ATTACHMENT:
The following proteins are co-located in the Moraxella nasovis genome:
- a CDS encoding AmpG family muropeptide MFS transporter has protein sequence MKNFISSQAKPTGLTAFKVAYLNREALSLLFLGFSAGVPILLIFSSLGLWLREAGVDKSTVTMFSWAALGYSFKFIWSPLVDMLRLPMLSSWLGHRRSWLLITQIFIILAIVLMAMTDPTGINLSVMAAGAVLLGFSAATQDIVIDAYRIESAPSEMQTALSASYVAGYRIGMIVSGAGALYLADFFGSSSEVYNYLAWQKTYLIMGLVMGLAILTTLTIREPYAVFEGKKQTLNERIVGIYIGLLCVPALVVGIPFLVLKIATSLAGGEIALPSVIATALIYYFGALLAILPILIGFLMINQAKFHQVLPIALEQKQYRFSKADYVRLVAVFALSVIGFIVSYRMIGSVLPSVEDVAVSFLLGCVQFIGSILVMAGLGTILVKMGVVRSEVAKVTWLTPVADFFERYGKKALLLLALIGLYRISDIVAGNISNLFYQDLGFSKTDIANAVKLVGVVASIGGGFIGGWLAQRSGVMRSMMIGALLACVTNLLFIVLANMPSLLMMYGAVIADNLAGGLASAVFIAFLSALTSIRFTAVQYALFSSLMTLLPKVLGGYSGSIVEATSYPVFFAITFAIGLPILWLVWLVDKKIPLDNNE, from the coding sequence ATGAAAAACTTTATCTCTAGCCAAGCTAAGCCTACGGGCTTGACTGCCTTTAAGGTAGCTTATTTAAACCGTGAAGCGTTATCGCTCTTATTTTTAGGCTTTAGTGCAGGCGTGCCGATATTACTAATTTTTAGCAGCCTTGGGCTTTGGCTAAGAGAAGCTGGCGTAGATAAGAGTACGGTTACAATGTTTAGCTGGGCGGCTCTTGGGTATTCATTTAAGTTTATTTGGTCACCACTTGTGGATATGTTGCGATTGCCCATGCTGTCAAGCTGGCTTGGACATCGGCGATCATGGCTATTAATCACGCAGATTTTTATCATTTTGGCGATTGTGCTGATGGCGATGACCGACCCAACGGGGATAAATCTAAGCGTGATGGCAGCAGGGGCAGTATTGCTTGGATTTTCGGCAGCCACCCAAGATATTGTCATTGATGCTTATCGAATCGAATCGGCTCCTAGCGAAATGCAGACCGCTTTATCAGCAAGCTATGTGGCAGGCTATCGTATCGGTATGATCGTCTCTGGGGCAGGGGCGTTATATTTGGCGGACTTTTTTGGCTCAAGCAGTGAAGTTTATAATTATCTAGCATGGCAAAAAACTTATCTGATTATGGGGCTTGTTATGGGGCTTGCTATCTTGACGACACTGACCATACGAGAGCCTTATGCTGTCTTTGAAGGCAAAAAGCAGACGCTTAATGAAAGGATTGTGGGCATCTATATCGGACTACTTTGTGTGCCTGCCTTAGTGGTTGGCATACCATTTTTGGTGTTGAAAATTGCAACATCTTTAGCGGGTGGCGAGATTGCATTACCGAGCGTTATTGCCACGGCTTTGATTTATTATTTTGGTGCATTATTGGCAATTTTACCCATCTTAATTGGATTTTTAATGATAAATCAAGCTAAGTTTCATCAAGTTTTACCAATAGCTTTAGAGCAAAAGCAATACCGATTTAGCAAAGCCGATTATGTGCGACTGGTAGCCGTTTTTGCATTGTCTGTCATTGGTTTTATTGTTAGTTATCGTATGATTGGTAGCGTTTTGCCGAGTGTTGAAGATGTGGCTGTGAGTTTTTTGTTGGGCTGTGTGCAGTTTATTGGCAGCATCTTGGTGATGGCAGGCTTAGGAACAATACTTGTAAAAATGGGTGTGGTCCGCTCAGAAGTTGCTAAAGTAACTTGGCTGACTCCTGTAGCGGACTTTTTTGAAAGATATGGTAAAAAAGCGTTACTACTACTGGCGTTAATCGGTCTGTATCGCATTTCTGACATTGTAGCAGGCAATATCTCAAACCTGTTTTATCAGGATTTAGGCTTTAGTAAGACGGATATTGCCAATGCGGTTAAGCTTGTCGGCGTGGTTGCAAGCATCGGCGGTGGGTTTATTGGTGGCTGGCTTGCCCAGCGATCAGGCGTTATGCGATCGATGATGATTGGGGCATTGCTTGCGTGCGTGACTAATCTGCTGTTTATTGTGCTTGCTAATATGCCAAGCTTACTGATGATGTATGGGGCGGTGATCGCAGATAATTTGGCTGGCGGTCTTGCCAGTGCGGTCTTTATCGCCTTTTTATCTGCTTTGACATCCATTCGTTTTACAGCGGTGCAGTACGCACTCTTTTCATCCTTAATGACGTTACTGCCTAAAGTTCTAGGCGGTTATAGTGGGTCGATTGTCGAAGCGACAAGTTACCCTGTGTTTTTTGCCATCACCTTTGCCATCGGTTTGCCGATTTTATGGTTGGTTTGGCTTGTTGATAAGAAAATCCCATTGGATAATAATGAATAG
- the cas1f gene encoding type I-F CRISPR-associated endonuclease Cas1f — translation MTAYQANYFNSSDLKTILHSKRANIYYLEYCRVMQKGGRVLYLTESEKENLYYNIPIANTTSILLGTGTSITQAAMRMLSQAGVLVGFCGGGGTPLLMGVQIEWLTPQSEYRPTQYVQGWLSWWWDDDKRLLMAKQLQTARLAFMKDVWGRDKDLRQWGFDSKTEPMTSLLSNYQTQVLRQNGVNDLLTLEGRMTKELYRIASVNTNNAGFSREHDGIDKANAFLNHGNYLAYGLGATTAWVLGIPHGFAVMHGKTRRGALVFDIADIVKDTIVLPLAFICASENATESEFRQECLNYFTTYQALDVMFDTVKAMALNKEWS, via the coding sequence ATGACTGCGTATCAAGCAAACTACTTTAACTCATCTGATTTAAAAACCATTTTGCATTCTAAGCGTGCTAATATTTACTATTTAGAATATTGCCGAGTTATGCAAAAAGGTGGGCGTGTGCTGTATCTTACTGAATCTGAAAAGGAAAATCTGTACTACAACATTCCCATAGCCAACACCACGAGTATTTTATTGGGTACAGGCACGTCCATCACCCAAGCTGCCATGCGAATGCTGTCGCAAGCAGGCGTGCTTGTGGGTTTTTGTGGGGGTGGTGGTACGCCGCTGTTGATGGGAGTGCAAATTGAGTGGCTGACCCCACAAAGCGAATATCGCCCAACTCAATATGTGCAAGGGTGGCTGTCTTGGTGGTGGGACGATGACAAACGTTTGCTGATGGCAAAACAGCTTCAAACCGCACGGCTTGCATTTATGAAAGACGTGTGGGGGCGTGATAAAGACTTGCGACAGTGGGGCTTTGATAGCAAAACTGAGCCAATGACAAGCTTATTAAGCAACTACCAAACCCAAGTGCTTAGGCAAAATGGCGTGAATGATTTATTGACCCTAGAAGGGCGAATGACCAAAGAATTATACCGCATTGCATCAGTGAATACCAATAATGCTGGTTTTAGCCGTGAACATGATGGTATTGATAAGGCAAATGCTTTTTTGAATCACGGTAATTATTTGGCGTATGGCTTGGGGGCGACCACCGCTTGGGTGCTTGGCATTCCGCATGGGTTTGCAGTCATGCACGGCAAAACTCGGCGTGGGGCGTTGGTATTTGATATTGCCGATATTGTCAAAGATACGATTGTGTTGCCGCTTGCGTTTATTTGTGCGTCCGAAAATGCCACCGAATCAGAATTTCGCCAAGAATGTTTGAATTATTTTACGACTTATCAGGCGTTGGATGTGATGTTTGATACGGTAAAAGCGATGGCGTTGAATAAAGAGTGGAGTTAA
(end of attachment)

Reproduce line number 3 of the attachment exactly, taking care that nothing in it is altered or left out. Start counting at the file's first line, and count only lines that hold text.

- the cas1f gene encoding type I-F CRISPR-associated endonuclease Cas1f — translation MTAYQANYFNSSDLKTILHSKRANIYYLEYCRVMQKGGRVLYLTESEKENLYYNIPIANTTSILLGTGTSITQAAMRMLSQAGVLVGFCGGGGTPLLMGVQIEWLTPQSEYRPTQYVQGWLSWWWDDDKRLLMAKQLQTARLAFMKDVWGRDKDLRQWGFDSKTEPMTSLLSNYQTQVLRQNGVNDLLTLEGRMTKELYRIASVNTNNAGFSREHDGIDKANAFLNHGNYLAYGLGATTAWVLGIPHGFAVMHGKTRRGALVFDIADIVKDTIVLPLAFICASENATESEFRQECLNYFTTYQALDVMFDTVKAMALNKEWS, via the coding sequence ATGACTGCGTATCAAGCAAACTACTTTAACTCATCTGATTTAAAAACCATTTTGCATTCTAAGCGTGCTAATATTTACTATTTAGAATATTGCCGAGTTATGCAAAAAGGTGGGCGTGTGCTGTATCTTACTGAATCTGAAAAGGAAAATCTGTACTACAACATTCCCATAGCCAACACCACGAGTATTTTATTGGGTACAGGCACGTCCATCACCCAAGCTGCCATGCGAATGCTGTCGCAAGCAGGCGTGCTTGTGGGTTTTTGTGGGGGTGGTGGTACGCCGCTGTTGATGGGAGTGCAAATTGAGTGGCTGACCCCACAAAGCGAATATCGCCCAACTCAATATGTGCAAGGGTGGCTGTCTTGGTGGTGGGACGATGACAAACGTTTGCTGATGGCAAAACAGCTTCAAACCGCACGGCTTGCATTTATGAAAGACGTGTGGGGGCGTGATAAAGACTTGCGACAGTGGGGCTTTGATAGCAAAACTGAGCCAATGACAAGCTTATTAAGCAACTACCAAACCCAAGTGCTTAGGCAAAATGGCGTGAATGATTTATTGACCCTAGAAGGGCGAATGACCAAAGAATTATACCGCATTGCATCAGTGAATACCAATAATGCTGGTTTTAGCCGTGAACATGATGGTATTGATAAGGCAAATGCTTTTTTGAATCACGGTAATTATTTGGCGTATGGCTTGGGGGCGACCACCGCTTGGGTGCTTGGCATTCCGCATGGGTTTGCAGTCATGCACGGCAAAACTCGGCGTGGGGCGTTGGTATTTGATATTGCCGATATTGTCAAAGATACGATTGTGTTGCCGCTTGCGTTTATTTGTGCGTCCGAAAATGCCACCGAATCAGAATTTCGCCAAGAATGTTTGAATTATTTTACGACTTATCAGGCGTTGGATGTGATGTTTGATACGGTAAAAGCGATGGCGTTGAATAAAGAGTGGAGTTAA